Educational Assessment - Summary Table of The Main Theoretical Frameworks

Summary Table of The Main Theoretical Frameworks

The following table summarizes the main theoretical frameworks behind almost all the theoretical and research work, and the instructional practices in education (one of them being, of course, the practice of assessment). These different frameworks have given rise to interesting debates among scholars.

Philosophical orientation Hume: British empiricism Kant, Descartes: Continental rationalism Hegel, Marx: cultural dialectic
Metaphorical Orientation Mechanistic/Operation of a Machine or Computer Organismic/Growth of a Plant Contextualist/Examination of a Historical Event
Leading Theorists B. F. Skinner (behaviorism)/ Herb Simon, John Anderson, Robert Gagné: (cognitivism) Jean Piaget/Robbie Case Lev Vygotsky, Luria, Bruner/Alan Collins, Jim Greeno, Ann Brown, John Bransford
Nature of Mind Initially blank device that detects patterns in the world and operates on them. Qualitatively identical to lower animals, but quantitatively superior. Organ that evolved to acquire knowledge by making sense of the world. Uniquely human, qualitatively different from lower animals. Unique among species for developing language, tools, and education.
Nature of Knowledge


Hierarchically organized associations that present an accurate but incomplete representation of the world. Assumes that the sum of the components of knowledge is the same as the whole. Because knowledge is accurately represented by components, one who demonstrates those components is presumed to know General and/or specific cognitive and conceptual structures, constructed by the mind and according to rational criteria. Essentially these are the higher-level structures that are constructed to assimilate new info to existing structure and as the structures accommodate more new info. Knowledge is represented by ability to solve new problems. Distributed across people, communities, and physical environment. Represents culture of community that continues to create it. To know means to be attuned to the constraints and affordances of systems in which activity occurs. Knowledge is represented in the regularities of successful activity.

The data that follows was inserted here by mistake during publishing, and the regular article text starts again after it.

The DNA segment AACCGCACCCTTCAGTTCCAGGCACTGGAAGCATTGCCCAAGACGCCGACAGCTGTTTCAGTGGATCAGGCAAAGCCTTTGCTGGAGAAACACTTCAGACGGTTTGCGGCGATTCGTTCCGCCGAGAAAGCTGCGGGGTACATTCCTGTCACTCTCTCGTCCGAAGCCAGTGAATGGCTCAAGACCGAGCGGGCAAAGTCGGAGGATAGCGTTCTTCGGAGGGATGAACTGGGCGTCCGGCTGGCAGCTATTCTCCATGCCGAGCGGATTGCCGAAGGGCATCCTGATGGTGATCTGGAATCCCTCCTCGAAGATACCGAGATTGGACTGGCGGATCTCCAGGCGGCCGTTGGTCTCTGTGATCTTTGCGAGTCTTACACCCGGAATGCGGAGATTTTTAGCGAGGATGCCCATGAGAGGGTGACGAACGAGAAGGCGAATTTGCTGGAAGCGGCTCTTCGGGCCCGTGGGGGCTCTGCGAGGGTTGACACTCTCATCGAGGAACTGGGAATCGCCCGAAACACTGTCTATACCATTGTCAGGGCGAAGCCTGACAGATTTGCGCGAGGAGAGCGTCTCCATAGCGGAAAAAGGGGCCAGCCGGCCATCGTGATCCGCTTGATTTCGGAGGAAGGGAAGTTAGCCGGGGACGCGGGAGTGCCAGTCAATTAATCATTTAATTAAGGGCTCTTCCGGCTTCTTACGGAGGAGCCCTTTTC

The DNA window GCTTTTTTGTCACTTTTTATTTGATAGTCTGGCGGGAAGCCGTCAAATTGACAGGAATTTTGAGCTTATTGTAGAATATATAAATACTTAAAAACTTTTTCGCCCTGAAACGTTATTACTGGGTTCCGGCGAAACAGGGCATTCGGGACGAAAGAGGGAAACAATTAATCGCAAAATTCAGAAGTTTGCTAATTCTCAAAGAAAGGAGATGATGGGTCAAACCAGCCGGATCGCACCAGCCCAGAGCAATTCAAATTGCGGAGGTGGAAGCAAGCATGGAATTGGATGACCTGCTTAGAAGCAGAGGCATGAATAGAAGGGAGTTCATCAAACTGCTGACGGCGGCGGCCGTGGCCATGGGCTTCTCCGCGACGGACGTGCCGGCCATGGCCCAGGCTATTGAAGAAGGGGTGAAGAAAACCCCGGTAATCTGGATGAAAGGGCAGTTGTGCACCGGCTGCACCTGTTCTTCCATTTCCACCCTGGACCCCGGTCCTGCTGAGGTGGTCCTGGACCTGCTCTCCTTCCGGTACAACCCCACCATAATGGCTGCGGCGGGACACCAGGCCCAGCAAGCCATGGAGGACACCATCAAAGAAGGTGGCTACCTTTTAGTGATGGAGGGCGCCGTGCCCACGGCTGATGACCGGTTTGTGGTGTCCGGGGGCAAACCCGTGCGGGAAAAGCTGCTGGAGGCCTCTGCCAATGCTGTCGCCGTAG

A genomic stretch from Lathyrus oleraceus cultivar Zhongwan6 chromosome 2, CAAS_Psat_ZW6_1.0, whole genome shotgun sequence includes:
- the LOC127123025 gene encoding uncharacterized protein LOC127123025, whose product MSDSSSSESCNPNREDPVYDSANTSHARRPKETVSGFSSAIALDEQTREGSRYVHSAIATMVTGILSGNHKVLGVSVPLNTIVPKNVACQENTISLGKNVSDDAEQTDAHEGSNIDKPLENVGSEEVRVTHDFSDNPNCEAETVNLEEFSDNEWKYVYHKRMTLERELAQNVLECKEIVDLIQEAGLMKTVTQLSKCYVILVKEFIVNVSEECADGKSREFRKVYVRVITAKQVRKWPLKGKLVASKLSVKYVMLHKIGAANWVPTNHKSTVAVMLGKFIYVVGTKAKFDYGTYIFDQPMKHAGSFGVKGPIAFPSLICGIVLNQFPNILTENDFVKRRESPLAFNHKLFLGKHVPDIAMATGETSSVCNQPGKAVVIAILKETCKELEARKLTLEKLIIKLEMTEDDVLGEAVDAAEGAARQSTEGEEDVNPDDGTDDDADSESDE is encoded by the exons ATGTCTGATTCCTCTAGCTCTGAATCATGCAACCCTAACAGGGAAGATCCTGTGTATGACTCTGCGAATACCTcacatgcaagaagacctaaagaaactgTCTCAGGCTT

Nature of Learning (the process by which knowledge is increased or modified) Forming and strengthening cognitive or S-R associations. Generation of knowledge by (1) exposure to pattern, (2) efficiently recognizing and responding to pattern (3) recognizing patterns in other contexts. Engaging in active process of making sense of ("rationalizing") the environment. Mind applying existing structure to new experience to rationalize it. You don't really learn the components, only structures needed to deal with those components later. Increasing ability to participate in a particular community of practice. Initiation into the life of a group, strengthening ability to participate by becoming attuned to constraints and affordances.
Features of Authentic Assessment Assess knowledge components. Focus on mastery of many components and fluency. Use psychometrics to standardize. Assess extended performance on new problems. Credit varieties of excellence. Assess participation in inquiry and social practices of learning (e.g. portfolios, observations) Students should participate in assessment process. Assessments should be integrated into larger environment.

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